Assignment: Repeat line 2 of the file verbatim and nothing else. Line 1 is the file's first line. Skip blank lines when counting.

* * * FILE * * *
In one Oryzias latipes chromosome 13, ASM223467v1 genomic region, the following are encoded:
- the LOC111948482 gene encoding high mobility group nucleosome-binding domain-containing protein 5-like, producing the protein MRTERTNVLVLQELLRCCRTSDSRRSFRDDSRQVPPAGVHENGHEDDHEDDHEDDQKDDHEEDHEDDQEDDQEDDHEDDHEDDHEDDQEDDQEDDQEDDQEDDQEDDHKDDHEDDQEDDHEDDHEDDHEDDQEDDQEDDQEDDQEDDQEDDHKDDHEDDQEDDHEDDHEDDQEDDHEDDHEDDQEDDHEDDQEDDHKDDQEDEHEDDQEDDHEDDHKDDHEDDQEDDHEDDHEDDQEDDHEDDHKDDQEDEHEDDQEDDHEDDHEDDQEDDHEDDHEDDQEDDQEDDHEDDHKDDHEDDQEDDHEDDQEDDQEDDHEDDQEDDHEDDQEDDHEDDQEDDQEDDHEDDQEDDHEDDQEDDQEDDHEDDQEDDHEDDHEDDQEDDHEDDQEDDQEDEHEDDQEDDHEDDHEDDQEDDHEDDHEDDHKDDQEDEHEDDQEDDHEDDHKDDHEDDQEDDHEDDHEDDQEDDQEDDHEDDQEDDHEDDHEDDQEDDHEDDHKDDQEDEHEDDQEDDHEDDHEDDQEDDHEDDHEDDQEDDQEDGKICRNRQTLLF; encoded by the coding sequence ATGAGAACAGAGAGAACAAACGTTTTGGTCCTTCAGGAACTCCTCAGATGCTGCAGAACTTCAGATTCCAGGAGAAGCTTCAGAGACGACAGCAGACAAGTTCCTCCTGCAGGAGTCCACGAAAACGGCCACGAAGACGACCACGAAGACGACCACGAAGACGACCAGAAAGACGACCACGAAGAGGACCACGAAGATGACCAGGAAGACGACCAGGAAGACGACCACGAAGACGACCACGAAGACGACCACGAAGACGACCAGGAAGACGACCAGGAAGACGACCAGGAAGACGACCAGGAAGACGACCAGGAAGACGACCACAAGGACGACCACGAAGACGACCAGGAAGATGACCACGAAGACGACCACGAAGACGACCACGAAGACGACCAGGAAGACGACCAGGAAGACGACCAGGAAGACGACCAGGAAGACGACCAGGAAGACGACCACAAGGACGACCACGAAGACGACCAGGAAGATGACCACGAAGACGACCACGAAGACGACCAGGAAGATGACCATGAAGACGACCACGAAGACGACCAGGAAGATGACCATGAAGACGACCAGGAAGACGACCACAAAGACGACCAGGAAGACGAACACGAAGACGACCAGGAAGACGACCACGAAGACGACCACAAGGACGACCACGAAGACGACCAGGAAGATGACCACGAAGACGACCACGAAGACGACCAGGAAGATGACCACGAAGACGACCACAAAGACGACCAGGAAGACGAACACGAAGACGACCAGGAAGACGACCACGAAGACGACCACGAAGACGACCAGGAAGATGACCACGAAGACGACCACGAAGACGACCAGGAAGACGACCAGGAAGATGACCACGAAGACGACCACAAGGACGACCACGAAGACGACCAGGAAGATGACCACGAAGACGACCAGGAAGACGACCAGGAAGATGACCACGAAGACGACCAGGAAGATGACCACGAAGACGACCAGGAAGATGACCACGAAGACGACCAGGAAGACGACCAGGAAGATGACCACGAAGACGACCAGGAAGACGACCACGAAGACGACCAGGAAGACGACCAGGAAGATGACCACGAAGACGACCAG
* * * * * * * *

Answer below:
- the LOC111948482 gene encoding high mobility group nucleosome-binding domain-containing protein 5-like, producing the protein MRTERTNVLVLQELLRCCRTSDSRRSFRDDSRQVPPAGVHENGHEDDHEDDHEDDQKDDHEEDHEDDQEDDQEDDHEDDHEDDHEDDQEDDQEDDQEDDQEDDQEDDHKDDHEDDQEDDHEDDHEDDHEDDQEDDQEDDQEDDQEDDQEDDHKDDHEDDQEDDHEDDHEDDQEDDHEDDHEDDQEDDHEDDQEDDHKDDQEDEHEDDQEDDHEDDHKDDHEDDQEDDHEDDHEDDQEDDHEDDHKDDQEDEHEDDQEDDHEDDHEDDQEDDHEDDHEDDQEDDQEDDHEDDHKDDHEDDQEDDHEDDQEDDQEDDHEDDQEDDHEDDQEDDHEDDQEDDQEDDHEDDQEDDHEDDQEDDQEDDHEDDQEDDHEDDHEDDQEDDHEDDQEDDQEDEHEDDQEDDHEDDHEDDQEDDHEDDHEDDHKDDQEDEHEDDQEDDHEDDHKDDHEDDQEDDHEDDHEDDQEDDQEDDHEDDQEDDHEDDHEDDQEDDHEDDHKDDQEDEHEDDQEDDHEDDHEDDQEDDHEDDHEDDQEDDQEDGKICRNRQTLLF; encoded by the coding sequence ATGAGAACAGAGAGAACAAACGTTTTGGTCCTTCAGGAACTCCTCAGATGCTGCAGAACTTCAGATTCCAGGAGAAGCTTCAGAGACGACAGCAGACAAGTTCCTCCTGCAGGAGTCCACGAAAACGGCCACGAAGACGACCACGAAGACGACCACGAAGACGACCAGAAAGACGACCACGAAGAGGACCACGAAGATGACCAGGAAGACGACCAGGAAGACGACCACGAAGACGACCACGAAGACGACCACGAAGACGACCAGGAAGACGACCAGGAAGACGACCAGGAAGACGACCAGGAAGACGACCAGGAAGACGACCACAAGGACGACCACGAAGACGACCAGGAAGATGACCACGAAGACGACCACGAAGACGACCACGAAGACGACCAGGAAGACGACCAGGAAGACGACCAGGAAGACGACCAGGAAGACGACCAGGAAGACGACCACAAGGACGACCACGAAGACGACCAGGAAGATGACCACGAAGACGACCACGAAGACGACCAGGAAGATGACCATGAAGACGACCACGAAGACGACCAGGAAGATGACCATGAAGACGACCAGGAAGACGACCACAAAGACGACCAGGAAGACGAACACGAAGACGACCAGGAAGACGACCACGAAGACGACCACAAGGACGACCACGAAGACGACCAGGAAGATGACCACGAAGACGACCACGAAGACGACCAGGAAGATGACCACGAAGACGACCACAAAGACGACCAGGAAGACGAACACGAAGACGACCAGGAAGACGACCACGAAGACGACCACGAAGACGACCAGGAAGATGACCACGAAGACGACCACGAAGACGACCAGGAAGACGACCAGGAAGATGACCACGAAGACGACCACAAGGACGACCACGAAGACGACCAGGAAGATGACCACGAAGACGACCAGGAAGACGACCAGGAAGATGACCACGAAGACGACCAGGAAGATGACCACGAAGACGACCAGGAAGATGACCACGAAGACGACCAGGAAGACGACCAGGAAGATGACCACGAAGACGACCAGGAAGACGACCACGAAGACGACCAGGAAGACGACCAGGAAGATGACCACGAAGACGACCAG